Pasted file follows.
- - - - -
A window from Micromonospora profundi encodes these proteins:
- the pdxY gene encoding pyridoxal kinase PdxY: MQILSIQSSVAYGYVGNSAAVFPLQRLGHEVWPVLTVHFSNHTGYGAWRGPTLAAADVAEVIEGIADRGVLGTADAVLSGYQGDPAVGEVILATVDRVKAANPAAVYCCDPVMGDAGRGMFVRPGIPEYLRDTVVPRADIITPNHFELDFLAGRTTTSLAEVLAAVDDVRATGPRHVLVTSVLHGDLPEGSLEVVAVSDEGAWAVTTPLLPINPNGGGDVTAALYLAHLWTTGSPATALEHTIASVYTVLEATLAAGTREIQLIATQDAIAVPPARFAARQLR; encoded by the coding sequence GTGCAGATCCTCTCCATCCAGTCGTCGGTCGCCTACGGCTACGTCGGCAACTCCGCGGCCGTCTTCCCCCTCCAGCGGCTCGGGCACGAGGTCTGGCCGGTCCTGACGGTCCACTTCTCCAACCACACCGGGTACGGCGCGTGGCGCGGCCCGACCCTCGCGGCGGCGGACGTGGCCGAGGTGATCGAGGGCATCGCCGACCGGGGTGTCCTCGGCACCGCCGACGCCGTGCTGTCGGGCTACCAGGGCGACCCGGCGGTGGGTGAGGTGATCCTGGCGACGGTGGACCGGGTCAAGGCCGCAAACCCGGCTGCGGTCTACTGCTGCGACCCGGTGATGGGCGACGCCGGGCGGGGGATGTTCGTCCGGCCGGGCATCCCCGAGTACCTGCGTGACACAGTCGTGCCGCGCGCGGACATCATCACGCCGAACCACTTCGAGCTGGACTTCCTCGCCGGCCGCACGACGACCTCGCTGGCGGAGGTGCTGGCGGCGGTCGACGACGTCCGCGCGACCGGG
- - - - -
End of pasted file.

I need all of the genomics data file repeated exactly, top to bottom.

A window from Micromonospora profundi encodes these proteins:
- the pdxY gene encoding pyridoxal kinase PdxY: MQILSIQSSVAYGYVGNSAAVFPLQRLGHEVWPVLTVHFSNHTGYGAWRGPTLAAADVAEVIEGIADRGVLGTADAVLSGYQGDPAVGEVILATVDRVKAANPAAVYCCDPVMGDAGRGMFVRPGIPEYLRDTVVPRADIITPNHFELDFLAGRTTTSLAEVLAAVDDVRATGPRHVLVTSVLHGDLPEGSLEVVAVSDEGAWAVTTPLLPINPNGGGDVTAALYLAHLWTTGSPATALEHTIASVYTVLEATLAAGTREIQLIATQDAIAVPPARFAARQLR; encoded by the coding sequence GTGCAGATCCTCTCCATCCAGTCGTCGGTCGCCTACGGCTACGTCGGCAACTCCGCGGCCGTCTTCCCCCTCCAGCGGCTCGGGCACGAGGTCTGGCCGGTCCTGACGGTCCACTTCTCCAACCACACCGGGTACGGCGCGTGGCGCGGCCCGACCCTCGCGGCGGCGGACGTGGCCGAGGTGATCGAGGGCATCGCCGACCGGGGTGTCCTCGGCACCGCCGACGCCGTGCTGTCGGGCTACCAGGGCGACCCGGCGGTGGGTGAGGTGATCCTGGCGACGGTGGACCGGGTCAAGGCCGCAAACCCGGCTGCGGTCTACTGCTGCGACCCGGTGATGGGCGACGCCGGGCGGGGGATGTTCGTCCGGCCGGGCATCCCCGAGTACCTGCGTGACACAGTCGTGCCGCGCGCGGACATCATCACGCCGAACCACTTCGAGCTGGACTTCCTCGCCGGCCGCACGACGACCTCGCTGGCGGAGGTGCTGGCGGCGGTCGACGACGTCCGCGCGACCGGG